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Vocabulary Lists Top 10 Hardest Words to Pronounce

Top 10 Hardest Words to Pronounce

Topp 10 vanskeligste ord å uttale
10 Words 7 Comments
dress
kjole (n) masc
dress
lilla kjole
purple dress
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beer
øl (n) masc
beer
bartenderen heller et glass med fatøl
The bartender is pouring a draft beer.
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bread
brød (n) neut
bread
oppskåret brød
sliced bread
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meat
kjøtt (n) neut
meat
Finhakk kjøttet og putt det i suppen.
Mince the meat, and put it in the soup.
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hair dryer
hårføner (n) masc
hair dryer
elektrisk hårføner
electric hair dryer
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radio
radio (n) masc
radio
bærbar radio
portable radio
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English
engelsk (n) masc
English
Herr Suzuki lærer engelsk.
Mr. Suzuki teaches English.
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roe deer
rådyr
roe deer
awake
våken (adj)
awake
curious
nysgjerrig (adj)
curious
None of our words match your filter
7 Comments
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Wednesday at 3:21 pm
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Hey Listeners! What word would you add to this list? Leave a comment below!

Wednesday at 1:30 pm
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Hello Chandler,

Thank you for your comment. I am happy to hear that you are liking the Norwegian language!

As for your question, there are actually many more ways to pronounce the “r” in Norwegian than these two. In this case, the first “r” differ from the last due to, as you say, the letters which come before or after the “r”. In these cases, I am afraid there are no set rules, you just have to memorize the words.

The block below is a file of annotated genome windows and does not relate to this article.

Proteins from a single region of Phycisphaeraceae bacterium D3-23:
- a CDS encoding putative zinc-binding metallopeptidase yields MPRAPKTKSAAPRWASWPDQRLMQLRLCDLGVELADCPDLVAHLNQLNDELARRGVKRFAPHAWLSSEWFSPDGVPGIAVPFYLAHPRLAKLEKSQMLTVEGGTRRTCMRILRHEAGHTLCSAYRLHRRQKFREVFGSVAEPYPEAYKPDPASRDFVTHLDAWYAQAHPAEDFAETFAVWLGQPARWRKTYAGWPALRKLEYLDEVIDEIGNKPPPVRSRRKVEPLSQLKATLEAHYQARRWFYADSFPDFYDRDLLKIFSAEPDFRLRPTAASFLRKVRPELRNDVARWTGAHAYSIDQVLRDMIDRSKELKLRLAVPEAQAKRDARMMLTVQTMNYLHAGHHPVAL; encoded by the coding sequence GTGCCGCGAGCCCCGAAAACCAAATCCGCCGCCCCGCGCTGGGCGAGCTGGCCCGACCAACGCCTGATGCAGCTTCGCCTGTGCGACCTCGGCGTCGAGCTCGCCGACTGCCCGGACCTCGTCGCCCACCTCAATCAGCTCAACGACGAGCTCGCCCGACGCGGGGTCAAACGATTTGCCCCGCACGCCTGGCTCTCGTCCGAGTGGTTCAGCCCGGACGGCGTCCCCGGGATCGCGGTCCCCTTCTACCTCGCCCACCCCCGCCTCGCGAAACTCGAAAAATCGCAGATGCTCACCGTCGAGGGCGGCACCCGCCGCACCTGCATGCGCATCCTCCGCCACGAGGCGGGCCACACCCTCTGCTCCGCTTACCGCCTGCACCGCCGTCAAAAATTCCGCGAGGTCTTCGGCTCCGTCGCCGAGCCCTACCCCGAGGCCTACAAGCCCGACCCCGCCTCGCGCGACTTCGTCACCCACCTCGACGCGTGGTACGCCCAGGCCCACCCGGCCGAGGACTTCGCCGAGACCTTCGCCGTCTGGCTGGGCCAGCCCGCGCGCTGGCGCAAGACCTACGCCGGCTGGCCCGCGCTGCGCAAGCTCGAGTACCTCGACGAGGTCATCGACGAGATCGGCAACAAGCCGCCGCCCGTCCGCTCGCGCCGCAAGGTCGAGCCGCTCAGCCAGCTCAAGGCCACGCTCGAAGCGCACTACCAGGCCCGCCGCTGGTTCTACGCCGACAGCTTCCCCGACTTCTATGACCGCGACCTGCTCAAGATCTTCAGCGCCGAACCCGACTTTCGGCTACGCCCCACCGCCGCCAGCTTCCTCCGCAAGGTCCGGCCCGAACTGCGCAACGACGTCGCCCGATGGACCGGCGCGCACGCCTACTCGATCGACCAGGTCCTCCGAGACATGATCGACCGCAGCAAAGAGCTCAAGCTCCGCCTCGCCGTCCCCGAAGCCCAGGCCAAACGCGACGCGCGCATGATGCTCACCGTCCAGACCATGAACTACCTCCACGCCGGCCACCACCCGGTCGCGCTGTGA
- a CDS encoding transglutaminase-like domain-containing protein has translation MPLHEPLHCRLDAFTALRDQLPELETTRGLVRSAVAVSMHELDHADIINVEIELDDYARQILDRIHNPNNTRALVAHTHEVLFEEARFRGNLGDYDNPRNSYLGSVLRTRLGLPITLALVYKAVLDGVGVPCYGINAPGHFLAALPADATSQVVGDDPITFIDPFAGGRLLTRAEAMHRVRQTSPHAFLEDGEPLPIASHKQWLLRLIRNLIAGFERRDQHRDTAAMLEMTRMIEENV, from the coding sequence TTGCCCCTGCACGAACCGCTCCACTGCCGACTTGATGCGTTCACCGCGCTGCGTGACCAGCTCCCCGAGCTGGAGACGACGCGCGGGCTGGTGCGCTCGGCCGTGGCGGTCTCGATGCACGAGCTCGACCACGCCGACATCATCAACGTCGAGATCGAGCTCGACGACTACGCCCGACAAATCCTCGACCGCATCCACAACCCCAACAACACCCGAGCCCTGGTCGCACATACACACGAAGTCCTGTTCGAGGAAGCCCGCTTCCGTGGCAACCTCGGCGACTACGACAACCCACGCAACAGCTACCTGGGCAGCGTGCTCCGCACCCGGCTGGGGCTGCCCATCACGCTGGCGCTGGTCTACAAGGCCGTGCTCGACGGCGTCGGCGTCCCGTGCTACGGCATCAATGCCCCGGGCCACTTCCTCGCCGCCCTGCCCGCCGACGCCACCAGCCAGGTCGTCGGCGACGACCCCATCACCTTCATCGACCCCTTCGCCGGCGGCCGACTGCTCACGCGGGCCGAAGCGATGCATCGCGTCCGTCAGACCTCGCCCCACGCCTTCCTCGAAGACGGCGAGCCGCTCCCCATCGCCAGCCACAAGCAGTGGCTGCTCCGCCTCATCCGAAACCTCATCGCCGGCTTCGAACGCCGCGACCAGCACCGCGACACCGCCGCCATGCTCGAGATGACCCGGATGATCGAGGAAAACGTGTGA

In addition, the “r” is one of the letters which differ strongly in pronounciation with the different dialects in Norway. Therefore there is no single pronounciation of the “r”.

I hope this was helpful!

Med vennlig hilsen,
Mai
Team NorwegianClass101.com

Wednesday at 6:22 am
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Hei! (I’m a native English speaker, obviously.)

I do not think that these 10 words are necessarily very difficult to pronounce; it’s the vowels (a, å, e, æ, i, o, ø, u, og y) when they’re in different words. First, there is no English equivalent for the Norwegian pronounciation of the vowels ø, u, and y. It just takes practice. But what was more confusing for me was the example sentences for the words.

Like “bartenderen…” in the øl example, and the first “r” in the word is pronounced quickly and sharply (e.g., smarte), while the last “r” is soft/lightly-rolled (e.g., Herr, eller, heter, etc.) There appears two different ways to pronounce “r” in Norwegian. Is this due to the vowel (a or e) before the “r”?

Anyhow, these words would be easy for almost ALL English speakers if the vowels were mastered beforehand. Beautiful language, and I cannot wait to use it in Norway!

Saturday at 10:28 am
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Hei, Lee!

“Engelsk” is a hard word for non-speakers to to say with the lsk! Good to hear that it was helpful to listen to it several times. Hopefully you said it out several times too?

Good look with your pronunciating practice!
Best,
Ida
Team NorwegianClass101.com

Saturday at 10:24 am
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Hei, Julie!

Thank you for your comment! Sogn and Fjordane is a very good suggestion!

Sincerely,
Ida
Team NorwegianClass101.com

Lee Hamilton
Thursday at 1:55 pm
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I agree that “engelsk” is difficult to say. It was good to listen mange, mange ganger.

Julie Schroeder
Monday at 12:00 am
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This is excellent. Please add Sogn og Fjordane